Falling Hard

By: Pamela Clare
A Colorado High Country Novel


Many thanks to Michelle White, Jackie Turner, Shell Ryan, Pat Egan Fordyce, and Benjamin Alexander for their support while I wrote this book and for helping me to proofread.

Thanks to Benjamin Collins for answering some physics questions. You’ve answered my questions on so many subjects. You’re kind of a big deal that way.

Special thanks to Jessica Scott—author, PhD, US Army captain, and general badass—for answering questions related to the U.S. Army and for helping me in so many ways since the nightmare that was 2014. I am deeply grateful.

Many thanks to the members of the Scarlet Springs Readers Group on Facebook, whose enthusiasm for this series inspires me.

Chapter 1

January 5

Ellie Meeks hurried across the grocery store parking lot, walking as fast as she could with a toddler in each arm and a fever of one hundred two. She kept her head bowed, an icy wind driving snowflakes into her face and making her shiver. The last thing she’d needed was to get sick and miss work again.

Damned streptococcus microbes.

She didn’t have to be an RN to know that’s what it was. Daisy had come down with strep three days ago, and now she and Daniel both had fevers and sore throats. She’d had to leave her shift at the hospital early and hadn’t even made it to her car before her mother had called to say Daniel was running a fever, too.

The store’s automatic doors opened for her, a blast of warm air hitting her in the face. She carried the kids to a double-seated shopping cart, set them in their seats one at a time, and buckled their safety belts.

She swallowed—ow!—and tried to put on a cheerful smile. “Who wants macaroni and cheese for supper?”

Neither Daniel nor Daisy showed any sign they’d heard her, tears on Daniel’s flushed cheeks, Daisy sucking her thumb. That was all right. Ellie didn’t have the energy for anything else, so Kraft Dinner it was.

She moved through the aisles, trying to remember everything on the list she’d left at home. Eggs. Milk. Orange juice. Butter. Oatmeal. Bananas. Hot dogs. Two boxes of macaroni and cheese. Laundry detergent. Fabric softener. TP. A few cans of chicken noodle soup and peach slices just to be safe. More children’s Tylenol. A new menstrual cup because she’d lost the other down the toilet in an act of sheer brilliance.

Every woman needs strep and her period at the same time.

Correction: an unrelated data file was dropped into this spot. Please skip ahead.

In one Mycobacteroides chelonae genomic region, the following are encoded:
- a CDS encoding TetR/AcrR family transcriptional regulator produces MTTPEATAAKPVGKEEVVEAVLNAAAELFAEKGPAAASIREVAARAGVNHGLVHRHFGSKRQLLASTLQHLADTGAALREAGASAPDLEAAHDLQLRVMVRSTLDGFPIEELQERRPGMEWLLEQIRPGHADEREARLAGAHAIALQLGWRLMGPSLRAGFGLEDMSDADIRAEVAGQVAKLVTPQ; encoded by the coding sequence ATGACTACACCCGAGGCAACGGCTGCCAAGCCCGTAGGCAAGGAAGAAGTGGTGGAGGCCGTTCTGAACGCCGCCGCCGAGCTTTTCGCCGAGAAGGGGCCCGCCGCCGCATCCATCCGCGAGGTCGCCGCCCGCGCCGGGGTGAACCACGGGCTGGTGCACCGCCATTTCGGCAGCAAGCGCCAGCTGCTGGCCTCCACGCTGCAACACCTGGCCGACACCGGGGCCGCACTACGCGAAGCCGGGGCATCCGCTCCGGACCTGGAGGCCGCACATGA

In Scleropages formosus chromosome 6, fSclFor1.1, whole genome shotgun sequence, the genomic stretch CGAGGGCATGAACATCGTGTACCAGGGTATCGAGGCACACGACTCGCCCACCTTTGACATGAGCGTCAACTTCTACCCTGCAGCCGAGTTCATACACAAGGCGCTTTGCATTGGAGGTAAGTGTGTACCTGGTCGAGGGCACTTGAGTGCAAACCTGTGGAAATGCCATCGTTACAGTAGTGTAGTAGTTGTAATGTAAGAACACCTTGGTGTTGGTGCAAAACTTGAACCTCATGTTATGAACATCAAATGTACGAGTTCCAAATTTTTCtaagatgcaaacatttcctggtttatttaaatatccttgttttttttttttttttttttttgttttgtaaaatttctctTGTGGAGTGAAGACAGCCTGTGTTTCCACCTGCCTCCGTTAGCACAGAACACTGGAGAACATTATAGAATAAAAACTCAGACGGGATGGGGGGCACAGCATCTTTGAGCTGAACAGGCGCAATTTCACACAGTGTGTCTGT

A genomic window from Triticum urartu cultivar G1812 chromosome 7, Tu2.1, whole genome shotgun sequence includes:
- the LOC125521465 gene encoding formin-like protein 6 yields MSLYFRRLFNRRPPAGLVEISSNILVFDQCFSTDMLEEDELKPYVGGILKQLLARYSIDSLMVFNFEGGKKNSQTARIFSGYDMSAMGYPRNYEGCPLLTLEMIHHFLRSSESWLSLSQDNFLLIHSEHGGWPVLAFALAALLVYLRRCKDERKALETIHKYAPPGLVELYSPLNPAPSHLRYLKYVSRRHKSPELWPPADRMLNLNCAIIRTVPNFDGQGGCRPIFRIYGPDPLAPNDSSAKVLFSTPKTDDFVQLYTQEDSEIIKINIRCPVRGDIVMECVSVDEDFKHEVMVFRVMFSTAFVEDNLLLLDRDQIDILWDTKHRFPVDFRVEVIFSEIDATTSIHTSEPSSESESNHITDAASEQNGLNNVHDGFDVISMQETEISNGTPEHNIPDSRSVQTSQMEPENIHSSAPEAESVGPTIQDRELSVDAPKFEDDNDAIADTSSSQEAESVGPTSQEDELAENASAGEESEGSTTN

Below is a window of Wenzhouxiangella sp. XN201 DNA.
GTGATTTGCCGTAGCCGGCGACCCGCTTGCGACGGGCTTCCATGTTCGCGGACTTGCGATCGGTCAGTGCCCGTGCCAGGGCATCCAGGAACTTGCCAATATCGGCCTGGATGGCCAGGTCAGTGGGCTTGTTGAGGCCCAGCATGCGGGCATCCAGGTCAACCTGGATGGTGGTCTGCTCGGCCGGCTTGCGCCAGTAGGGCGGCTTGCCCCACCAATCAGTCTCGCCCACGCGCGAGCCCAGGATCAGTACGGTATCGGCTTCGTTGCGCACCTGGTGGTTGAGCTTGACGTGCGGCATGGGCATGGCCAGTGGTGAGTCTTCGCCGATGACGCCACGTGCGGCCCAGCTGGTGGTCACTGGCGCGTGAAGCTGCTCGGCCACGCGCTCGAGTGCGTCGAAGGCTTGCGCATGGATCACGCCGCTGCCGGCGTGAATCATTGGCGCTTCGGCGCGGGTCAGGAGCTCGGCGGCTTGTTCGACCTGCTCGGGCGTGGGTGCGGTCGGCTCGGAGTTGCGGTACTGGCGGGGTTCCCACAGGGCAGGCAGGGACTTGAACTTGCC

She turned toward the pharmacy window to pick up the prescriptions for amoxicillin that her father had called in for them—and almost ran into Mrs. Beech, her old high school English teacher. “Oh! I’m sorry, Mrs. Beech. Excuse me.”

She would have walked on, but Mrs. Beech came to a full stop in front of her cart, her gaze fixed on the twins. “Are these your little ones?”

No, they’re just some random kids I grabbed in the parking lot.

Ellie bit back that grumpy response. That was her fever talking. “Yes. They’ve been sick with strep throat, so you might not want to get too close.”

“How old are they?”

“They’ll be three in April.”

“Aw.” Mrs. Beech beamed at Daniel. “You look just like your daddy. He was a student of mine a long time ago. God rest his soul.”

A shard of pain lanced through Ellie’s chest. Not that Mrs. Beech had said anything Ellie hadn’t said herself. Daniel had his father’s dark hair, his blue eyes, his nose, even his smile. Still, it hurt to hear Mrs. Beech talk about Dan in the past tense.

“You must thank God every day that these two little ones came into your life. It’s a way of reminding you of Dan, keeping a piece of him with you.”

Ellie didn’t need anything to remind her of Dan. He’d been her husband, for God’s sake, the love of her life. She had to grit her teeth. “Yes.”

Daniel rested his head on his sister’s shoulder, whimpered.

Ellie couldn’t blame him. If his throat hurt as much as hers did …

She touched her hand to Daniel’s forehead. “He’s burning up with fever. I need to get them home.”

“I hope he feels better soon.”

“Thanks.” Ellie pushed the cart down the aisle, fuming.

God, she hated it when people said that—as if giving birth to twins six months after her husband’s death somehow made losing him easier to bear. Yes, she was grateful for her children and loved them with her heart and soul. But two new lives couldn’t erase the pain of another that was lost. Why was that so hard for people to understand?

She reached the pharmacy window and found herself blinking back tears.

“Hey, Ellie.” Herb Bosworth, who’d been the town’s pharmacist for the past forty years, met her at the window, carrying two small white paper bags. “You look awful. I’m sorry you and Daniel caught this, too. It’s going around.”

“Thanks.” She took the prescriptions and set them in the cart.

“Feel better soon.”

“Thanks. I’m sure we will.”

Daniel started crying in the checkout lane, and nothing Ellie could say or do comforted him. Daisy, who adored her brother and was an empathetic little girl, started to cry, too. Ellie was tempted to join them. She debated opening the acetaminophen and giving Daniel a dose right here in the store but decided against it. Daniel didn’t like taking medicine, and fighting with him in public would only upset him more.

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